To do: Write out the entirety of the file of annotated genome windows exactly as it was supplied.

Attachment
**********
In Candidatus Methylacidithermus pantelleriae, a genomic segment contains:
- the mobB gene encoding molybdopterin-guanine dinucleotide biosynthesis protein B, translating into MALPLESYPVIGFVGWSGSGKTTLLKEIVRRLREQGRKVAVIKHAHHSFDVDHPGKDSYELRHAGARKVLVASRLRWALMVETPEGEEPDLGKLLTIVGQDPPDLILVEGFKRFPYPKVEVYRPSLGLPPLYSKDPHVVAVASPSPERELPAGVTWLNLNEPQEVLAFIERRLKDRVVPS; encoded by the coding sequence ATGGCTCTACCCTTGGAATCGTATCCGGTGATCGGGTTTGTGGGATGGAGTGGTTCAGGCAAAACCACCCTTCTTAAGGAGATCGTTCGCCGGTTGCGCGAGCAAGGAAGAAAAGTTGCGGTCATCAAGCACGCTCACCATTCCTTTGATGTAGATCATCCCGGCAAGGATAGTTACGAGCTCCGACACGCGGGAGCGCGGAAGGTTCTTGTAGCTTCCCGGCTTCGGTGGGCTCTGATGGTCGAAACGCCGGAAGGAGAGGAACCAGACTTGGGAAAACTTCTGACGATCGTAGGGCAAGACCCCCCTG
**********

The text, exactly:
In Candidatus Methylacidithermus pantelleriae, a genomic segment contains:
- the mobB gene encoding molybdopterin-guanine dinucleotide biosynthesis protein B, translating into MALPLESYPVIGFVGWSGSGKTTLLKEIVRRLREQGRKVAVIKHAHHSFDVDHPGKDSYELRHAGARKVLVASRLRWALMVETPEGEEPDLGKLLTIVGQDPPDLILVEGFKRFPYPKVEVYRPSLGLPPLYSKDPHVVAVASPSPERELPAGVTWLNLNEPQEVLAFIERRLKDRVVPS; encoded by the coding sequence ATGGCTCTACCCTTGGAATCGTATCCGGTGATCGGGTTTGTGGGATGGAGTGGTTCAGGCAAAACCACCCTTCTTAAGGAGATCGTTCGCCGGTTGCGCGAGCAAGGAAGAAAAGTTGCGGTCATCAAGCACGCTCACCATTCCTTTGATGTAGATCATCCCGGCAAGGATAGTTACGAGCTCCGACACGCGGGAGCGCGGAAGGTTCTTGTAGCTTCCCGGCTTCGGTGGGCTCTGATGGTCGAAACGCCGGAAGGAGAGGAACCAGACTTGGGAAAACTTCTGACGATCGTAGGGCAAGACCCCCCTG